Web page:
Sunday, November 20, 2011

You Should Get Yourself One of These Amazon Kindle Fire

After spending a few days with the Kindle Fire I have been very impressed. I don't think it will ever replace my e-ink kindle but it is a great little deice. I have owned multiple Kindles including the 2nd, 3rd, and 4th generation devices. I have also read on android Smartphones, an iPod touch, kindle for pc, and the cloud reader.

PHYSICAL: I love the size of the Fire, it can be held with one hand although after a while the weight forces some positioning adjustments. It is about the size of the past (non DX) kindles and around the size of a DVD case. The power button seems to be poorly placed in the center of the bottom of the device; Right where I want to put my hands. I frequently hit/hold the power button unintentionally. The speakers are surprisingly good for a device of this size although the max output could be louder. I miss the physical page forward/backward buttons of the earlier kindles and volume up/down buttons would make a nice addition. Overall, none of these problems are great enough to cause me to down-rate the device.

SOFTWARE: The carousel on the home screen is interesting. It is a good idea but can be too sensitive and spin when I intend to select an item. The favorites on the home screen remain stationary and are easier to navigate than the carousel for frequently accessed items. I currently have my favorite apps and the books I am currently reading as well as those on the top of my list.

NEWSSTAND: The pages of magazines are a little scrunched on the Fire's screen but zooming in helps a lot. I found that nearly half of my favorite magazines aren't available at all (yet). I don't tend to read magazines as much as I read books so this isn't a huge problem but for people looking at the Fire for magazine reading should check availability first.

BOOKS: The functionality of the reading is more like reading on a cell phone than reading on a kindle. The biggest missing feature seen on e-ink kindles and missing here are collections. There is very little ability to organize your books here. You can view all books you own (Cloud) or all books on the device. You can sort these listings by title, author, or most recently viewed. has a way rating books, listing books as want to read/reading/read/abandoned. It would be great if the Fire accessed this data and allowed for better user management of the list. My list contains just under 200 books and over time that number will only grow. Once you find the book you are looking for (I keep the ones I am currently reading and plan to read next in my favorites) reading is a simple and pleasant experience. The title of the current book is written at the top of the screen and other than that the only thing displayed during reading is text. A single tap in the center of the screen brings up the time, battery, network status, how far you have read, and various other buttons. The display color, margins, spacing, font size, and typeface can be changed through the menu. Font size cannot be changed by pinching.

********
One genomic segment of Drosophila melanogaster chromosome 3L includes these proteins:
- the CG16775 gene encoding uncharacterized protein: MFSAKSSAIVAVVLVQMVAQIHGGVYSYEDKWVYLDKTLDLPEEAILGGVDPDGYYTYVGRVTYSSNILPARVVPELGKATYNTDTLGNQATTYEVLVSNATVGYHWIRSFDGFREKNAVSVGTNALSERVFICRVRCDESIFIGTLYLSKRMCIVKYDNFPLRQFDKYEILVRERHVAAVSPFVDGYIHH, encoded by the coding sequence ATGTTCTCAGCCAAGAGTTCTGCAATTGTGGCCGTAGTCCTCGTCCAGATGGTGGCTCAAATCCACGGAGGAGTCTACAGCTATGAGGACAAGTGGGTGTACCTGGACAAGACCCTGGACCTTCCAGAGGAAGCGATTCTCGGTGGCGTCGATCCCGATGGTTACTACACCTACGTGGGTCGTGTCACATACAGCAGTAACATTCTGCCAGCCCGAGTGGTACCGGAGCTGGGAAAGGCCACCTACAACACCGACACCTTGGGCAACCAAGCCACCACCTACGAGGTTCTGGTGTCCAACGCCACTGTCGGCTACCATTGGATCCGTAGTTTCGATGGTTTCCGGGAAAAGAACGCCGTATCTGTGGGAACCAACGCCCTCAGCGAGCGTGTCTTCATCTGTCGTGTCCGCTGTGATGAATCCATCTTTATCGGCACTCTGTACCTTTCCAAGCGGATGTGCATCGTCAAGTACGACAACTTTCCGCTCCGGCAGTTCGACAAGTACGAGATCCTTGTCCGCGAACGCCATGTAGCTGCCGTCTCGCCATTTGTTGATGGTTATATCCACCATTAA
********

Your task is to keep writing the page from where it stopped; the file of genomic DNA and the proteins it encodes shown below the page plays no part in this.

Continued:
MUSIC: The music plays well and can be organized into playlists. The music features are most useful if your music is on the amazon cloud drive. But music, and everything else in the cloud, can't be accessed when outside of wireless.

VIDEO: Watching free and purchased videos is a great experience on the Fire. Keeping track of the free Prime videos I want to watch is much more difficult. There is no queue or to watch list so every time you want to watch you have to search around for what you are looking for.

APPS: What's not to love about a free app every day? Some great android apps are still missing here but there are a lot of great options available and hopefully the list will grow.

Overall the Fire is a great product at a great price. A 3G options would be very nice.

Boomerang: Travels in the New Third World

Boomerang: Travels in the New Third World - Michael Lewis spins an entertaining yarn, traveling about the world and joking about the personality traits that led to the varying economic disasters of 2008. One can learn a certain amount about what transpired in each country, but the strictly factual material in this book could probably be spelled out in less than ten pages.

The bulk of the book is composed of amusing vignettes and Lewis's attempts to define each country's travails in terms of broad cultural stereotypes. The Icelandic crash, for example, follows from the that that Icelandic men think they are Vikings and don't listen to women.

The Greek crash results from their inability to trust each other. The German problem comes from their trust in process and their fascination with fecal matter (I am not making that up).

I don't know that my understanding of the world has been advanced by this book, though the book is an enjoyable, quick read.
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